The officials said the robots have been deployed in the Iraqi city of Arbil since October mainly for guard purposes. The robots can spot enemy infiltration from two kilometres through their remote-controlled cameras. “Because computer chips inside the robots automatically assess the distance of an enemy before shooting at the enemy, the robots’ hit rates are close to 100 per cent,” an official at the South Korean developer said.
According to the company official, each Aegis robot costs about 100m won (94,000 US dollars) and can shoot up to 100 rounds of ammunition. In addition to the two combat robots, the Defence Ministry has also dispatched four remote-controlled explosives detectors, named ROBHAZ-DT3, to the northern Iraqi city to protect South Korea’s 3,600 troops, mostly engineers and medics, there.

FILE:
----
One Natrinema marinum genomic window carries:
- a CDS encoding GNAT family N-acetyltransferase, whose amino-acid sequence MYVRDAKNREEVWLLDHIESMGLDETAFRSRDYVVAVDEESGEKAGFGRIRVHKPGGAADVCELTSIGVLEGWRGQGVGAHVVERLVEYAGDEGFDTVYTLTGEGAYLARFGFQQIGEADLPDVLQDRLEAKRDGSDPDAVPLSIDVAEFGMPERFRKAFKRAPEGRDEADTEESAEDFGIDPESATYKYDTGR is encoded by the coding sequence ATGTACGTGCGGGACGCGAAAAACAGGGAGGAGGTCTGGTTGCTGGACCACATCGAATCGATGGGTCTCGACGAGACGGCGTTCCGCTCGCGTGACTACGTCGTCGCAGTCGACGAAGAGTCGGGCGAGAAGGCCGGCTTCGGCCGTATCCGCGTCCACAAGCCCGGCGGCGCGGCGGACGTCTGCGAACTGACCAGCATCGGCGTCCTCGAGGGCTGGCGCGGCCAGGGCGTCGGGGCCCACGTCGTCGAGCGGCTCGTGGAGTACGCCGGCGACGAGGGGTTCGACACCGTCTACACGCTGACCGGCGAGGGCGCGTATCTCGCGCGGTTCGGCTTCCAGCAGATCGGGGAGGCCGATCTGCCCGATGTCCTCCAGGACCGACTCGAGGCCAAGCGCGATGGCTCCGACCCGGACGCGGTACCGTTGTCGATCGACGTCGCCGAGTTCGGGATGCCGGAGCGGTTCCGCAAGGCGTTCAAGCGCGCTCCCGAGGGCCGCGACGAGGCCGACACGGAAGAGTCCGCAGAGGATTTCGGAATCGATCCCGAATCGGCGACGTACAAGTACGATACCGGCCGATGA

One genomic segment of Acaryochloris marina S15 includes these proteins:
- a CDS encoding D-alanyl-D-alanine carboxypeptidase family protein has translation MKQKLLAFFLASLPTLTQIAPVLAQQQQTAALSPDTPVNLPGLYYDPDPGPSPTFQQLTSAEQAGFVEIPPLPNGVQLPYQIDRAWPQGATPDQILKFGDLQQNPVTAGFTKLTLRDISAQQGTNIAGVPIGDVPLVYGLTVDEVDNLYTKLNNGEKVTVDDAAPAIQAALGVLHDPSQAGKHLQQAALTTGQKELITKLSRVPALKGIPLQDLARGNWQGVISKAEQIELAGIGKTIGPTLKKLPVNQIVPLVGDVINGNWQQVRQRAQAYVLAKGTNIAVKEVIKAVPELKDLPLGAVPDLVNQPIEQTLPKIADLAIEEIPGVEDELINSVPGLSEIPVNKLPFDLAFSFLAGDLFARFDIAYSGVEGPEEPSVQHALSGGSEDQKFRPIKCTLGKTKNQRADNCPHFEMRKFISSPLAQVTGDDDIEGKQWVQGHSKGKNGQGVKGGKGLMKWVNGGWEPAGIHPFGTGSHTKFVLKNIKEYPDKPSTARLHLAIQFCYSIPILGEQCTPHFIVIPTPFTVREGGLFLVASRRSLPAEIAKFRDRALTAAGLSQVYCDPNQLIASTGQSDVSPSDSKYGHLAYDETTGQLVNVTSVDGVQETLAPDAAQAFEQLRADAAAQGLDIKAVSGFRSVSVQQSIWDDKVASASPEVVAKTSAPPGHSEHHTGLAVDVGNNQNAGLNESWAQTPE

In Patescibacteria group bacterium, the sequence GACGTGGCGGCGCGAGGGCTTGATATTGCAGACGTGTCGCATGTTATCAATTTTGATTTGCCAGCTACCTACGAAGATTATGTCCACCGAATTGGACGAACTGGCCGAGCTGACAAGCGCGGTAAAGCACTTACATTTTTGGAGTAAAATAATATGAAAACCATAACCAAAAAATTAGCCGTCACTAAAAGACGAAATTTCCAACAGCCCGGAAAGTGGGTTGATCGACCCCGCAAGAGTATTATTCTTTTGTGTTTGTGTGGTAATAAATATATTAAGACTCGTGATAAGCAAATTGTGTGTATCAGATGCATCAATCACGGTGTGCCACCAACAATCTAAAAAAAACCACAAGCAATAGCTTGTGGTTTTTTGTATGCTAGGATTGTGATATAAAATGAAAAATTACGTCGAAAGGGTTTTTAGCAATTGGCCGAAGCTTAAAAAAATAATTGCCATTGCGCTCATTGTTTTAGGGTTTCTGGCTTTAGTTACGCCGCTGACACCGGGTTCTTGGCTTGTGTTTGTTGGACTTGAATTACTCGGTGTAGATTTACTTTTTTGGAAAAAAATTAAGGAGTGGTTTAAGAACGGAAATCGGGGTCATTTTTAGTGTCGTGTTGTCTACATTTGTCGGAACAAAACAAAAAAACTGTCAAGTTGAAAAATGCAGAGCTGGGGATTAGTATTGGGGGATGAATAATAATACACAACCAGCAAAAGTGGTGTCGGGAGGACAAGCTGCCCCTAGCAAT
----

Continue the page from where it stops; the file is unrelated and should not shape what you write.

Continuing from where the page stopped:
Copyright 2004 British Broadcasting Corporation
Copyright © 2002 LexisNexis, a division of Reed Elsevier Inc.